Bouldering in Joshua Tree

Bouldering in Joshua Tree
Ronnie 15 feet off deck on the classic White Rastafarian.

Friday, April 13, 2012

Spring Happenings pt. 2

This latest adventure started two weeks ago.

Two years ago I put together an adaptive climbing clinic at the Amputee Coalition Youth Camp. One of the campers at the time, Corey, a below the knee amputee, attended my clinic and got hooked on climbing. Fast forward two years and he is now in college north of Atlanta and climbing avidly. We reconnected and I flew up to the Southeast to take him on his first outdoor climbing trip.
Me, Corey, and Brandon

It has been really rewarding to see some of my efforts in the past bringing forth tomorrow's generation of adaptive climbers.

Corey had his eyes set on one of my past projects Fat Cat (V5), one of the pristine climbs that the Stone Fort has to offer.

He worked out all the moves in a strong effort, but was unable to link together for the send. I am sure he will be back soon to take the rig down.


Overall we had a blast and just climbed around on the endless amounts of classics the boulder field has to offer. We were able to connect on some of the challenges on climbing with one leg, and share our similar experiences. I have made many friends through climbing that I am proud to know, and I think it is a safe bet to say I made another friend for life on this trip as well.

On Mizzen Mast, a long never tried classic.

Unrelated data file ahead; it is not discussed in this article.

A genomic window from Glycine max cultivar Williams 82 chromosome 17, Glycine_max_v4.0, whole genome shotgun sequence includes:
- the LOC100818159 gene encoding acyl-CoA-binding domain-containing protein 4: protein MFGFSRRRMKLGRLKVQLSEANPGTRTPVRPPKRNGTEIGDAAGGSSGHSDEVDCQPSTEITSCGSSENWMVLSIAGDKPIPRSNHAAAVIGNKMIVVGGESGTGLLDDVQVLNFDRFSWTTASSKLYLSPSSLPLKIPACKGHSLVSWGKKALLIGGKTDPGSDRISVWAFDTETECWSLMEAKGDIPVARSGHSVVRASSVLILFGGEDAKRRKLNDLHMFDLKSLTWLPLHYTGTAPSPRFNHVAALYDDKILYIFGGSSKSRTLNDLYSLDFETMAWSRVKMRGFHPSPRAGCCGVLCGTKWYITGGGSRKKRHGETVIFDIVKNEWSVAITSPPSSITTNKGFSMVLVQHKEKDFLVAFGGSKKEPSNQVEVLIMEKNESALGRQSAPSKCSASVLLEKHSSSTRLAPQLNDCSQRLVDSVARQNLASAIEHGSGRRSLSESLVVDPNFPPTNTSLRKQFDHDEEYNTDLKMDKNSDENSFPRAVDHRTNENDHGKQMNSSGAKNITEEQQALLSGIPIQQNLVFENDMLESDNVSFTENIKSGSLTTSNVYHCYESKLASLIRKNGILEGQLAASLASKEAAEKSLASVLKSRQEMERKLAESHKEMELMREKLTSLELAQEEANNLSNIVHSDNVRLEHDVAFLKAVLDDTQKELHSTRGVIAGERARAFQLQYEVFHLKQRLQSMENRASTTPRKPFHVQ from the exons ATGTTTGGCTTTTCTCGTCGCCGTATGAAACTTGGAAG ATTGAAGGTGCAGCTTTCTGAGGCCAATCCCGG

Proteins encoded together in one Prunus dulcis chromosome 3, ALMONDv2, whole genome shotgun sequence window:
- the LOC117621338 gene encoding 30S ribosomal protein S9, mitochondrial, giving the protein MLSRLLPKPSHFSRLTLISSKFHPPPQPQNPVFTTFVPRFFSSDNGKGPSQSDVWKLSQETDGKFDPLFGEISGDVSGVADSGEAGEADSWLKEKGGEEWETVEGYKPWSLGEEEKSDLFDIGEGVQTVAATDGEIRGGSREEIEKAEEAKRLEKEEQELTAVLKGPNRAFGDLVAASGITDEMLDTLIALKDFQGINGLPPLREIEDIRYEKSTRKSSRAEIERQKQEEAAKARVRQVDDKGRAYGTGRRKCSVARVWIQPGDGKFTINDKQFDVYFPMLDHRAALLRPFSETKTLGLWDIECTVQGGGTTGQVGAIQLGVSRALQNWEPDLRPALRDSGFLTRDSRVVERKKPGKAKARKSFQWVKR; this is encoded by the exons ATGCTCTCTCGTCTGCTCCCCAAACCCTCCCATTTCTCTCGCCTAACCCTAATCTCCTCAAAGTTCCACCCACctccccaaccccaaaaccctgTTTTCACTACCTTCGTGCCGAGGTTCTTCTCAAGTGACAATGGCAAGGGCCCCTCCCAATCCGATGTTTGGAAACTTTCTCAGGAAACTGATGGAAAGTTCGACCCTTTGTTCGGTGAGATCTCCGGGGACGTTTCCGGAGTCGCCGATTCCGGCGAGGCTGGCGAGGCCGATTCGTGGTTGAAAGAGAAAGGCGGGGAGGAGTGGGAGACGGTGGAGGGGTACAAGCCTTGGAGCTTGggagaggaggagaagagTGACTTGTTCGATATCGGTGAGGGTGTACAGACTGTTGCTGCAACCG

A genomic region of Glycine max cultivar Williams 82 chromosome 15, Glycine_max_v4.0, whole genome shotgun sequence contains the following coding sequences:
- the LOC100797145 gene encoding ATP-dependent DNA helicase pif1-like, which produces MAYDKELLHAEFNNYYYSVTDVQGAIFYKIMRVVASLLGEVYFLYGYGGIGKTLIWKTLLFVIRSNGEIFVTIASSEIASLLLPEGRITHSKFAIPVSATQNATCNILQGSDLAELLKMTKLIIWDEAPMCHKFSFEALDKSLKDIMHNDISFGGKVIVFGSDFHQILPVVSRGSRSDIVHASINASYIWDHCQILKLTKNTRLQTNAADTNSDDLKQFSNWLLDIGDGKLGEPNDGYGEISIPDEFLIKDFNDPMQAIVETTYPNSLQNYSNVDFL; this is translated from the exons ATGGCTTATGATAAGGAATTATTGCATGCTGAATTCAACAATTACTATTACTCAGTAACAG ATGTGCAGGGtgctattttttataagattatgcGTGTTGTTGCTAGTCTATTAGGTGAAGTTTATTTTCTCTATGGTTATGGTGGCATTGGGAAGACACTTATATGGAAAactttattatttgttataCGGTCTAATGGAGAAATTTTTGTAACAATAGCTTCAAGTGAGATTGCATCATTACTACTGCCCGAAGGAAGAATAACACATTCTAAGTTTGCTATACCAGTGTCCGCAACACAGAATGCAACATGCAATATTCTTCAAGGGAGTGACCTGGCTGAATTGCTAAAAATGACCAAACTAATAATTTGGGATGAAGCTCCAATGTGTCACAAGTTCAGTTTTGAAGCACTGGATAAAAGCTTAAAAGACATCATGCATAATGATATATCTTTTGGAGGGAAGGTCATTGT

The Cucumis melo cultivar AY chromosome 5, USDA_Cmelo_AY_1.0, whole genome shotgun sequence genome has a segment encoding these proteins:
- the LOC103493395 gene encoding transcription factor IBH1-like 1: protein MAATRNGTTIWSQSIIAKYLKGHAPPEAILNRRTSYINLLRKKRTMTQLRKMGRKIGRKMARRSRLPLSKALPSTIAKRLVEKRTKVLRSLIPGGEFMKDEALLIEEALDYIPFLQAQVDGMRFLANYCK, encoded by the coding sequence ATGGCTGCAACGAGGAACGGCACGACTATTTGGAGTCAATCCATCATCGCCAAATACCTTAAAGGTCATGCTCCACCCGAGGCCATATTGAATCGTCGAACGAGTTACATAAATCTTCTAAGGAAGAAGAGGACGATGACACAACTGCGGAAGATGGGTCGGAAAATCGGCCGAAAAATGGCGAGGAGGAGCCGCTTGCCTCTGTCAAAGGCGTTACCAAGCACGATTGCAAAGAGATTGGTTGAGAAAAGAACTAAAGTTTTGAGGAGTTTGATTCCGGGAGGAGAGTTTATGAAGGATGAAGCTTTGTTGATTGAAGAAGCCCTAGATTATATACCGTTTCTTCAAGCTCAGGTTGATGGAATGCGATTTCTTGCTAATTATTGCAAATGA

Part two of the trip was the start of my California adventure. I flew into LA to meet up with my friend Andrew Chao, and Damon Corso, a professional photographer and videographer out of the area.

We drove to Bishop for a quick 3 day trip to experience the amazing climbing that the area has to offer.



The view of the Sierra's from our campground.
Bishop is distinct in the sense that it has 7-8 different areas of established climbing, all on varying kinds of rock and terrain. Our first day focused around the rock in the canyon of the volcanic tableland at the Happy Boulders.

The Happy Boulders provide a very gymnastic kind of climbing venue, and are an absolute blast to climb on. We toured through all of the classics V0-V4 even finding some gems off the beaten path.

One of my favorite climbs of the day was the towering I am Leaving for Constantinople, Tonight (V0) on the rim of the canyon. One of the most enjoyable moves I have ever done leads to a committing top out 30 ft above the pads.

The Happy Boulders
Scoping out Leaving for Constantinople Tonight.





















On day two after getting shut down on the committing top out of Strength in Numbers (V5) at the Sad Boulders, we decided to go have an adventure. The guidebook touted Church of Lost and Found (V1) at the Sherwin Plateau to be world class. We made the hike from Bishop, and drove 7.2 miles on dirt trails (almost destroying the rental car in the process :-) until we were completely alone in the high wilderness. A short hike by foot led to the rim of the Owen's river gorge canyon and the best rock climb I think I have ever done.


Church of Lost and Found
The photos do none of this justice.

The scenery was second to none and we left with one of my most memorable climbing experiences. We finished day two with an awesome evening session at the Happy Boulders, ticking off two projects from the day before, Solarium (V4) and Cue Ball (V4).

Scenery at the Sherwin Plateau.
Down climb on Solarium (V4)

Day Three we were refreshed from a mellow day two and made our way to the field that Bishop is famous for, the Buttermilks. We toured tons of classics and tried not to get blown away by the 40+ mile an hour wind. In the ever unpredictable weather it went from Sunny and nice, to hurricane force winds, to snowing by the end of the day. The outdoors is a powerful thing.


Damo on Saigon (V6)


Buttermilks!


Lastly we headed back to LA to get ready for our 2nd annual adaptive climbing clinic in Joshua Tree which I have described in a separate post.